I’ve only used it once, and that was to deal with this drywall paper mess.
Relevant Note: This post isn’t sponsored by Zinsser. They’re just the primer I always use and keep on-hand, so it’s what I recommend. I’m sure there are other comparable primers to the ones I listed, but I haven’t used them, so I can’t rave about them like I can Zinsser.
2. Drastic Color Changes
My friend Lillie (of the goat milking stand) once bought a house that had a giant baseball painted on one of the walls. She tried painting over it, only to have the baseball shine through the new paint.
It was the baseball ghost of the nursery.
Primer was the answer to this problem (although in Lillie’s case, I don’t think she ever found the time to go back over and repaint. Children will do that to you.)
Primer is also great for dramatic color changes, like if you’re trying to go from a bright red to white.
Basically, if you’re worried your old color is going to peak through and alter your current paint color, you should prime first.
Zinsser’s Oil-Based Primer is what I’d pick for this. It’s great at blocking color, hence why it’s advertised as “cover-stain” primer.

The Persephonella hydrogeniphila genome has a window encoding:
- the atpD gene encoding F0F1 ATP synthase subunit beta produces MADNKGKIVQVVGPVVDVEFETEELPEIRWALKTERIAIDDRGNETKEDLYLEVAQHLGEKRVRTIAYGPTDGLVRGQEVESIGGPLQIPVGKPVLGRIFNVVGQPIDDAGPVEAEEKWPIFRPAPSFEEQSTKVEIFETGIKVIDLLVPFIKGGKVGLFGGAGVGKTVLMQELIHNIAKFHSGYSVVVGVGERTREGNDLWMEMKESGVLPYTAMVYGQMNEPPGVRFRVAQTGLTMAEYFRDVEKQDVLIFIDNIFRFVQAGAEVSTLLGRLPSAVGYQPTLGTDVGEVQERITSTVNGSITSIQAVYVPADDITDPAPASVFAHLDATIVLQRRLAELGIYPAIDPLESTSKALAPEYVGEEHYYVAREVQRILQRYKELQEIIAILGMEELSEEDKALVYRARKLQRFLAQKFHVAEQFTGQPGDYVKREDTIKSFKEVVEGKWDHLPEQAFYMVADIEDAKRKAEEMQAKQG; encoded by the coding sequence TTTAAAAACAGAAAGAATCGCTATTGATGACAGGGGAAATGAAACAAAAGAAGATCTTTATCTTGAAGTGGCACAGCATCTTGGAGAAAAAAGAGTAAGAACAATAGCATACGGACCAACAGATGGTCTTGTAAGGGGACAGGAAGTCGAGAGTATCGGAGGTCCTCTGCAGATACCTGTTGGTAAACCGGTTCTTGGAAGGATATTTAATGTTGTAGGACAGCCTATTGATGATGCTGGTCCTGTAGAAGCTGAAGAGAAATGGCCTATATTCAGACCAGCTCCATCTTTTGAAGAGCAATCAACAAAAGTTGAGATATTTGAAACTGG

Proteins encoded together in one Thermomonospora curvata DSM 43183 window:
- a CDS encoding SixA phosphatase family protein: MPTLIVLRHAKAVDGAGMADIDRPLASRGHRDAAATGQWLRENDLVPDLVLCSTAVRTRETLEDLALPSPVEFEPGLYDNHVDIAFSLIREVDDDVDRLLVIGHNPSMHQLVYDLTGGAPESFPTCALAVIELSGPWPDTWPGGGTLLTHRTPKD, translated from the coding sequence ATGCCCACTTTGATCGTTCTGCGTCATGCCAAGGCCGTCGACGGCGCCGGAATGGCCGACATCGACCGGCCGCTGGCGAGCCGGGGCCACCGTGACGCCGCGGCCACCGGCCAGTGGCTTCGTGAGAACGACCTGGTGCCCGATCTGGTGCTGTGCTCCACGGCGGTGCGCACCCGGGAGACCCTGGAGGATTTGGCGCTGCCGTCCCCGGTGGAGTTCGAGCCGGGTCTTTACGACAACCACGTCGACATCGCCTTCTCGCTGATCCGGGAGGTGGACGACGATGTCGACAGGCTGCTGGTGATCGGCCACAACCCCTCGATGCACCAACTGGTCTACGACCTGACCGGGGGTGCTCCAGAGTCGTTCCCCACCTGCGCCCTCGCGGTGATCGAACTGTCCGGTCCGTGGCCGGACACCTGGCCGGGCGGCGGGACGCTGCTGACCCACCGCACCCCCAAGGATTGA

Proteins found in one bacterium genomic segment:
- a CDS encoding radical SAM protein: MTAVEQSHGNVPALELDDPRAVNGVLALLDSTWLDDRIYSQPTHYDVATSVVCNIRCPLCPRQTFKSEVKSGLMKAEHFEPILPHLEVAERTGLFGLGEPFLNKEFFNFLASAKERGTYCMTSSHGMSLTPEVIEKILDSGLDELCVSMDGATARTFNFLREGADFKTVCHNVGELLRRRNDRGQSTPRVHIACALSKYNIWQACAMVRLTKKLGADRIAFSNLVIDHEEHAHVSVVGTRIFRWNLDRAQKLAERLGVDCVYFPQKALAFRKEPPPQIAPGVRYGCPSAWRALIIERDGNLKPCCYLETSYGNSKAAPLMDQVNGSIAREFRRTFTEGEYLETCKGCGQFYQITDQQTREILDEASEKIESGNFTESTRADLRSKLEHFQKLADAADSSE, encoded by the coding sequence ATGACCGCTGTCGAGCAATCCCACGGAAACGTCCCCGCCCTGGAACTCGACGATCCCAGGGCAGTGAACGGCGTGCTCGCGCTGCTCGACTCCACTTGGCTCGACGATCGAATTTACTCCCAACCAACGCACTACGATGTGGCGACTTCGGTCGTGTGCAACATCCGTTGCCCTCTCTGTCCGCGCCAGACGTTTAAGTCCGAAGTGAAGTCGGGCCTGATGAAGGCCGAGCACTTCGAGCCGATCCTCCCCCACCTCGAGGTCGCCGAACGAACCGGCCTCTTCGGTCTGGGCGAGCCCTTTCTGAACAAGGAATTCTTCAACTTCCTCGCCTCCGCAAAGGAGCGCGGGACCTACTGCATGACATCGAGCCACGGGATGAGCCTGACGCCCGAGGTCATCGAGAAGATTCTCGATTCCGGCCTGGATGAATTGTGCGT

The water-based primer isn’t really strong enough for this job, and while the Shellac primer would do as well, it’s a lot more expensive and probably unnecessary.
Similar to drastic color changes, if your wall is stained in anyway, you’re going to want a primer, especially if that stain is because of damage to the drywall.
If your stain is simple, like your kid colored on the wall or something, Zinsser’s Oil-Based primer is great.
But if you’ve got something more complicated, like smoke or water, where the wall itself has taken damage, you’re going to want Zinsser’s B-I-N Shellac Primer.
The shellac primer is specifically formulated to seal water and smoke damage and stop it from seeping through the paint.
4. Smooth Surfaces
I’m trying to think of a reason that a wall would be smooth, and failing. Drywall isn’t smooth. Plaster isn’t smooth. Wood isn’t smooth. Maybe whiteboard paint on a wall?
Either way, paint needs texture to grip to. If your wall is made of something like glass, plastic, metal or laminate, you’re going to need to prime it before painting.
(Side Note: I can’t think of a reason walls would be any of those things, but furniture is made of those things a lot. I prime furniture because it’s too smooth all the time.)
Zinsser’s Oil-Based Primer is a bonding primer, and it’s great for this. It’s what I use on all of my furniture project.
Am I starting to sound like a broken record yet?
5. Strong Smells
Have you ever moved into a home previously owned by heavy smokers? In addition to being stained (see above,) the walls smell like smoke.
Primer will seal in those smells. Zinsser’s Shellac Primer is still the way to go here, especially since you’ll need to deal with the smoke stains as well.
Smoke is my primary example here, because I think it’s probably the most common one, but primer will seal pet odors and cooking odors as well!